A few weeks ago we wrote about our Government Contracts practice group’s decision to opt in to the 21-Day Racial Equity Habit Building Challenge (the “Challenge”) launched by the American Bar Association (“ABA”) Section of Public Contract Law. The 21-Day Challenge was a syllabus of 21 daily assignments—curated for the ABA by Dominique Casimir—focusing on the Black American experience, including Black history, identity and culture, the experience of anti-Black racism in America, and the intersection between systemic racism and the legal profession.
What We Did: We invited our clients to participate with us in a series of weekly discussion groups to share perspectives on the racial equity movement currently underway in this country, to reflect on how we got here, and to challenge ourselves to consider what we are doing—in our respective workplaces, and as individual lawyers—to work towards racial equality. This experience was unlike anything we have done with our clients before, and admittedly we were not sure how clients would respond when we invited them to engage with us in an ongoing series of small-group, candid discussions about a topic as sensitive as race. We were incredibly humbled that so many of our clients enthusiastically welcomed this opportunity.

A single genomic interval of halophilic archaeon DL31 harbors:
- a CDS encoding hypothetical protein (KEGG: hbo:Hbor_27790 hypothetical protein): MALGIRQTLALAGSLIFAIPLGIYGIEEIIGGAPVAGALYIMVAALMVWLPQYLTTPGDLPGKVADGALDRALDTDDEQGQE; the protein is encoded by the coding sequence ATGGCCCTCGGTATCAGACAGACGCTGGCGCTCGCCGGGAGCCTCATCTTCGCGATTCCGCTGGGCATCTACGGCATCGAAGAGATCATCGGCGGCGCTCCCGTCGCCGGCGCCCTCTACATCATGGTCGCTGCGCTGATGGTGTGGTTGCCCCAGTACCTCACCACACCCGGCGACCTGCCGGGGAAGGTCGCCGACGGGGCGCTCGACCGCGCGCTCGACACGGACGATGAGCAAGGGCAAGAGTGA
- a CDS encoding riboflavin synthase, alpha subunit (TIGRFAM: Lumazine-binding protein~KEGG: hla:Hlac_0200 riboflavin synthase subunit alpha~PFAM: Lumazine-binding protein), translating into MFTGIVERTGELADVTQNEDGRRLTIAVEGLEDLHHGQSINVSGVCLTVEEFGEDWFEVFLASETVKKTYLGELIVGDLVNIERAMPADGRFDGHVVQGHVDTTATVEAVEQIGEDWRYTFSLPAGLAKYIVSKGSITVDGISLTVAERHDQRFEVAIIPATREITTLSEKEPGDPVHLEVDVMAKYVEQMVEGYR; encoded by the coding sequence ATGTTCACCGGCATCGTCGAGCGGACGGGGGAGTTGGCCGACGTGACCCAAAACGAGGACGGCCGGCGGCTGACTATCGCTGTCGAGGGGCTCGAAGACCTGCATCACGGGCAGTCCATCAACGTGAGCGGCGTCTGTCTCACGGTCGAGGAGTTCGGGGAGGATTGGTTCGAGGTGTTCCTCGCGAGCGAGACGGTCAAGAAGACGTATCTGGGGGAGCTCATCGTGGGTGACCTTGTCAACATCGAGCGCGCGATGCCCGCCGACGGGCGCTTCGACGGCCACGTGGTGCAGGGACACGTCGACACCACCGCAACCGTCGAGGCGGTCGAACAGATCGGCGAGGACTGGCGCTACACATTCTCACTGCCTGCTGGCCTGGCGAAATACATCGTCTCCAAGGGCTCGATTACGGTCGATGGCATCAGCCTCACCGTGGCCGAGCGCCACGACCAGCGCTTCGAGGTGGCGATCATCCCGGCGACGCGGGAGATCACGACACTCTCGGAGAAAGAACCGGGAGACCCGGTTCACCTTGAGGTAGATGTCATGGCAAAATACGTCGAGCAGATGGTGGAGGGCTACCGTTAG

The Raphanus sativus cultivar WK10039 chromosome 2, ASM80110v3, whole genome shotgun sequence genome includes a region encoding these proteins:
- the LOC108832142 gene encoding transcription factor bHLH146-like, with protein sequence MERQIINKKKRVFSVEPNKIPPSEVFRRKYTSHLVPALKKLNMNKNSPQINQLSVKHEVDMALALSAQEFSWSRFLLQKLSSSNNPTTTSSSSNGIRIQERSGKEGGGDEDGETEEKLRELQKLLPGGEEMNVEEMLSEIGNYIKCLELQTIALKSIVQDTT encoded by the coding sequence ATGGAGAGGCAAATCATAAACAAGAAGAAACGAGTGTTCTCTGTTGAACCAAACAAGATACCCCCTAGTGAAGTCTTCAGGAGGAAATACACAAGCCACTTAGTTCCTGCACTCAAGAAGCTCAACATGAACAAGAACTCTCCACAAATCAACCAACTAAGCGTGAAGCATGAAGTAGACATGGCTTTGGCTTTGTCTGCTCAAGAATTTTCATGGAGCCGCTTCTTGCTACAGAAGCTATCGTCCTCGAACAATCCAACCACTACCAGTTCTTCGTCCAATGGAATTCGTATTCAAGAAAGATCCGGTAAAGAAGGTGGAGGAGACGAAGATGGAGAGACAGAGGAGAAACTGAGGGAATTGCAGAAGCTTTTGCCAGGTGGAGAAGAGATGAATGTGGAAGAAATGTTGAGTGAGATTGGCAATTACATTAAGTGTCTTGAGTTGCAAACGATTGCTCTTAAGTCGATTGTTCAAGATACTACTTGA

What We Learned: First and foremost, through this meaningful engagement with one another, we reaffirmed our common humanity and empathy, which many participants found particularly welcome after working remotely for so many months. We learned that, in fact, we are capable of discussing race in the workplace in a manner that is both professional and constructive, even if perspectives differ. We exchanged ideas about how to improve racial diversity in our workplaces, and how clients can help drive such changes in their outside legal providers. In some groups, participants welcomed the chance to speak to fellow parents about how to discuss race with their children.
What’s Next: Many who joined us during this Challenge expressed the desire to continue these conversations, and bring the ideas generated within their groups back to their respective workplaces. Most importantly, we felt a collective sense of duty as lawyers to meet this moment head on, and to take steps to achieve lasting change.
At Blank Rome, participating in the 21-Day Challenge is part of a growing collective of actions that attorneys are taking to work toward racial equality. Not only has Blank Rome joined the Law Firm Anti-Racism Alliance, but many of our attorneys are developing plans for further outreach and programming.
We are identifying pro bono opportunities directed at racial justice issues, strengthening our own recruiting, mentoring, and retention efforts, and working with clients on their own diversity and inclusion; pro bono; and Environmental, Social and Corporate Governance (“ESG”) initiatives. In short, we learned that working toward racial justice is not a one-time exercise but rather a practice to which we will continue to dedicate ourselves over the long haul.
Thank you to all who joined us in this effort, and please feel free to reach out to Dominique Casimir, Justin Chiarodo, or Blank Rome’s Chief Diversity and Inclusion Officer, Sophia Lee, if you have any questions or ideas about how we can continue to advance this critical mission.